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Once I leave my employer, is it possible to rollover my 401(k) to a Traditional IRA then convert that Traditional IRA to a Roth IRA?

If so how do I pay the taxes? Do I come up with the money out-of-pocket or can I take the taxes out of the Traditional IRA moneies?

At what tax rate would the money be taxed?

Thanks in advance for your help.

Casey
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Once I leave my employer, is it possible to rollover my 401(k) to a Traditional IRA then convert
that Traditional IRA to a Roth IRA?


yes.

If so how do I pay the taxes?

probably a special form, but in the end you just add
the amount in the 401(k)/trad.IRA to your gross income. (if amount is $40,000, IRS sez, "O Boy! Casey made
40k extras this year!!)

Do I come up with the money out-of-pocket or can I take the taxes out of the Traditional IRA moneies?

you May take the money from the IRA , but if you
'crunch the numbers' you're likely to find that that will eat up most of the advantage of the conversion.

At what tax rate would the money be taxed?

your marginal rate.... it's Extra Income.


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Greetings, Casey, and welcome. You asked:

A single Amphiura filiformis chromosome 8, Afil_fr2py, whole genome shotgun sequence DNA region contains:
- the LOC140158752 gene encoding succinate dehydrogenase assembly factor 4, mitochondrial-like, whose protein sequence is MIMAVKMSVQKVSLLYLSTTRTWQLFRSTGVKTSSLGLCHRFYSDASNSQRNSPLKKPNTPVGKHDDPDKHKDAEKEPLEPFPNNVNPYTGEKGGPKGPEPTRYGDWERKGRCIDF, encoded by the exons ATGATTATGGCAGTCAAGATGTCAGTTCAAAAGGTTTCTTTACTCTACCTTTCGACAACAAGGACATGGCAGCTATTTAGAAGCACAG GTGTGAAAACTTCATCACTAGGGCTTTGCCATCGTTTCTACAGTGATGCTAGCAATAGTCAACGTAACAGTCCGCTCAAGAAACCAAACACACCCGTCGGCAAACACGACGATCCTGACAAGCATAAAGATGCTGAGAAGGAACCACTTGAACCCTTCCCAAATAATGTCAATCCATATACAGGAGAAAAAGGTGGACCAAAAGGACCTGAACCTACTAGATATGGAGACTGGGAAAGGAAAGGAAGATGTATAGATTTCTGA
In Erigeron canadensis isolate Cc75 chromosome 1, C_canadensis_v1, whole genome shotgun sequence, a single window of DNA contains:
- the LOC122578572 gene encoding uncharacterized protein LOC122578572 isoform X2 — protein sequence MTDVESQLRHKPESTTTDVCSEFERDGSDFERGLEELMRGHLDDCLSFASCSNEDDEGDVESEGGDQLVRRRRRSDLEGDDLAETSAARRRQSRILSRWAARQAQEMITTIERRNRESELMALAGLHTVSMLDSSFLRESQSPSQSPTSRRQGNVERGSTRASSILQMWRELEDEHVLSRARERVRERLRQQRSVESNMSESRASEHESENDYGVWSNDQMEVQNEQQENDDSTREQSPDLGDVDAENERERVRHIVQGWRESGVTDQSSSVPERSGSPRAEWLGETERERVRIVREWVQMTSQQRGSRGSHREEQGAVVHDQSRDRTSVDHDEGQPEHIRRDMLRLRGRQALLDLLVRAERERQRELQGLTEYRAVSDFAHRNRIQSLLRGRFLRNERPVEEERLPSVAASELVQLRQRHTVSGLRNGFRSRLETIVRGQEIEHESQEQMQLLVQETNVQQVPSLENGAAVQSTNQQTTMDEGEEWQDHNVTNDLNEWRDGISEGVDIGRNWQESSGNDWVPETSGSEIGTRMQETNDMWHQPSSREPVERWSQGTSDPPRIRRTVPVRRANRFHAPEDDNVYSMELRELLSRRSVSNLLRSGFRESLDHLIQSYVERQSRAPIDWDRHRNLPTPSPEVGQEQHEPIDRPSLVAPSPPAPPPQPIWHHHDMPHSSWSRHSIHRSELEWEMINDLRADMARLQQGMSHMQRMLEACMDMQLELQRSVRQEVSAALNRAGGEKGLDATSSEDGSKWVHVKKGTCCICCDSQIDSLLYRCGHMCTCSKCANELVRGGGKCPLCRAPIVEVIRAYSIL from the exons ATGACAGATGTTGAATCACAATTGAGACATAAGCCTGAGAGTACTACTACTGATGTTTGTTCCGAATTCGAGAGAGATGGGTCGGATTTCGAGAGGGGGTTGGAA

<<Once I leave my employer, is it possible to rollover my 401(k) to a Traditional IRA then convert that Traditional IRA to a Roth IRA?>>

Yes, it is. In fact, that's the only way you may get employer retirement plan money into a Roth IRA.

<<If so how do I pay the taxes? Do I come up with the money out-of-pocket or can I take the taxes out of the Traditional IRA moneies?>>

It's best to pay the taxes due on the conversion from assets outside the converted IRA. Otherwise, you lose the compounding effect of the money used to pay those taxes plus you must pay a 10% penalty for taking that money if you're younger than age 59 ½.

<<At what tax rate would the money be taxed?>>

In general and as noted by JPT aka x4a54, the conversion income will be taxed at your marginal tax rate for the year.

Converting to a Roth IRA may or may not be a good idea. You should analyze this issue closely based on your personal situation. Much depends on your tax rate today versus that in the future; how you will pay the taxes due; how long the money can stay in the Roth IRA before being withdrawn; and the size of your potential estate. See my analysis on this board at http://boards.fool.com/Registered/Message.asp?id=1040013000441002&sort=postdate for a discussion of some of these concerns. It may give you an idea of what you should be looking at before you make this decision.

Regards….Pixy

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